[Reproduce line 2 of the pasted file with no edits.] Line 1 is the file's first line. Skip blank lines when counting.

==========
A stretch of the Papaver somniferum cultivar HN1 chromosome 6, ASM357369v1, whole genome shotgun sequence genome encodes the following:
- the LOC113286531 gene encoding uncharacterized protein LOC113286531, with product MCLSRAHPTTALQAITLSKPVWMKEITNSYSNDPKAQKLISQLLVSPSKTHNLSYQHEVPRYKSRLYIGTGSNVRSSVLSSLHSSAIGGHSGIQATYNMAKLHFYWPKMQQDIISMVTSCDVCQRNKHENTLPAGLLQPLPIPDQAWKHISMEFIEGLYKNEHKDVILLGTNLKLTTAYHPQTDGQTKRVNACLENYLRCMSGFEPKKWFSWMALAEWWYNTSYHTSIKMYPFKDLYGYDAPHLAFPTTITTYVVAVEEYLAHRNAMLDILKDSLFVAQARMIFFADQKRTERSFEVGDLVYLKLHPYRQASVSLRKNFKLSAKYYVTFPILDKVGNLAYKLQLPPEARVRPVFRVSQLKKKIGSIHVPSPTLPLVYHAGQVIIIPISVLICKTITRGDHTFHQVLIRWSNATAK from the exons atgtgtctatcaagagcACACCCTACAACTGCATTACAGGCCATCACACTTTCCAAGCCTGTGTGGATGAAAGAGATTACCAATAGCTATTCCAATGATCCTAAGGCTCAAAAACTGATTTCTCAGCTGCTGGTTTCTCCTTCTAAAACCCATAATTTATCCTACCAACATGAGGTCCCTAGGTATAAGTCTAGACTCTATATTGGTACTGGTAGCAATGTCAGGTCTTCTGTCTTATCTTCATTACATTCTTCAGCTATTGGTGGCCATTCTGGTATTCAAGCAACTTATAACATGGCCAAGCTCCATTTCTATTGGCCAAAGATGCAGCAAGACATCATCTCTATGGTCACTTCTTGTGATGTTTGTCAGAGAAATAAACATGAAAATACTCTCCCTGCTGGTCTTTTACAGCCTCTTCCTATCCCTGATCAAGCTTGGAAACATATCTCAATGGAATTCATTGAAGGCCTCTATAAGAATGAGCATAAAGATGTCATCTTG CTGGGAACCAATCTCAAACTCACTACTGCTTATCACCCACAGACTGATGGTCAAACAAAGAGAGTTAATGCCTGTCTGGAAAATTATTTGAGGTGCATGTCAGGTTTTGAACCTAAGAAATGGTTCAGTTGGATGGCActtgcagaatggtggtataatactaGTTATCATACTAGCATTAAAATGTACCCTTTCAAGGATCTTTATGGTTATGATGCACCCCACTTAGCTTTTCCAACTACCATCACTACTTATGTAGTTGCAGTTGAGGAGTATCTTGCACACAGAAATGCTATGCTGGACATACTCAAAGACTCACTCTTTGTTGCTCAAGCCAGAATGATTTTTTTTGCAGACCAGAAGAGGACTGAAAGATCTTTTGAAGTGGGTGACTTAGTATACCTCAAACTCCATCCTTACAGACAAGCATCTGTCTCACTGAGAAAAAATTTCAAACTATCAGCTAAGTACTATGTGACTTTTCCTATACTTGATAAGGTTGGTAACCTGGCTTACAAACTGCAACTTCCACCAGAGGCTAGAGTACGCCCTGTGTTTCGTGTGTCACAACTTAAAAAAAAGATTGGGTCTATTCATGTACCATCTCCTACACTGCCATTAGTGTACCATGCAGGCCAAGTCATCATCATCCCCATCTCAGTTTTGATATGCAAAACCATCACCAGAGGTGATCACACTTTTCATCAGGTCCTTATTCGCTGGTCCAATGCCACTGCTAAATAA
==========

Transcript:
- the LOC113286531 gene encoding uncharacterized protein LOC113286531, with product MCLSRAHPTTALQAITLSKPVWMKEITNSYSNDPKAQKLISQLLVSPSKTHNLSYQHEVPRYKSRLYIGTGSNVRSSVLSSLHSSAIGGHSGIQATYNMAKLHFYWPKMQQDIISMVTSCDVCQRNKHENTLPAGLLQPLPIPDQAWKHISMEFIEGLYKNEHKDVILLGTNLKLTTAYHPQTDGQTKRVNACLENYLRCMSGFEPKKWFSWMALAEWWYNTSYHTSIKMYPFKDLYGYDAPHLAFPTTITTYVVAVEEYLAHRNAMLDILKDSLFVAQARMIFFADQKRTERSFEVGDLVYLKLHPYRQASVSLRKNFKLSAKYYVTFPILDKVGNLAYKLQLPPEARVRPVFRVSQLKKKIGSIHVPSPTLPLVYHAGQVIIIPISVLICKTITRGDHTFHQVLIRWSNATAK from the exons atgtgtctatcaagagcACACCCTACAACTGCATTACAGGCCATCACACTTTCCAAGCCTGTGTGGATGAAAGAGATTACCAATAGCTATTCCAATGATCCTAAGGCTCAAAAACTGATTTCTCAGCTGCTGGTTTCTCCTTCTAAAACCCATAATTTATCCTACCAACATGAGGTCCCTAGGTATAAGTCTAGACTCTATATTGGTACTGGTAGCAATGTCAGGTCTTCTGTCTTATCTTCATTACATTCTTCAGCTATTGGTGGCCATTCTGGTATTCAAGCAACTTATAACATGGCCAAGCTCCATTTCTATTGGCCAAAGATGCAGCAAGACATCATCTCTATGGTCACTTCTTGTGATGTTTGTCAGAGAAATAAACATGAAAATACTCTCCCTGCTGGTCTTTTACAGCCTCTTCCTATCCCTGATCAAGCTTGGAAACATATCTCAATGGAATTCATTGAAGGCCTCTATAAGAATGAGCATAAAGATGTCATCTTG CTGGGAACCAATCTCAAACTCACTACTGCTTATCACCCACAGACTGATGGTCAAACAAAGAGAGTTAATGCCTGTCTGGAAAATTATTTGAGGTGCATGTCAGGTTTTGAACCTAAGAAATGGTTCAGTTGGATGGCActtgcagaatggtggtataatactaGTTATCATACTAGCATTAAAATGTACCCTTTCAAGGATCTTTATGGTTATGATGCACCCCACTTAGCTTTTCCAACTACCATCACTACTTATGTAGTTGCAGTTGAGGAGTATCTTGCACACAGAAATGCTATGCTGGACATACTCAAAGACTCACTCTTTGTTGCTCAAGCCAGAATGATTTTTTTTGCAGACCAGAAGAGGACTGAAAGATCTTTTGAAGTGGGTGACTTAGTATACCTCAAACTCCATCCTTACAGACAAGCATCTGTCTCACTGAGAAAAAATTTCAAACTATCAGCTAAGTACTATGTGACTTTTCCTATACTTGATAAGGTTGGTAACCTGGCTTACAAACTGCAACTTCCACCAGAGGCTAGAGTACGCCCTGTGTTTCGTGTGTCACAACTTAAAAAAAAGATTGGGTCTATTCATGTACCATCTCCTACACTGCCATTAGTGTACCATGCAGGCCAAGTCATCATCATCCCCATCTCAGTTTTGATATGCAAAACCATCACCAGAGGTGATCACACTTTTCATCAGGTCCTTATTCGCTGGTCCAATGCCACTGCTAAATAA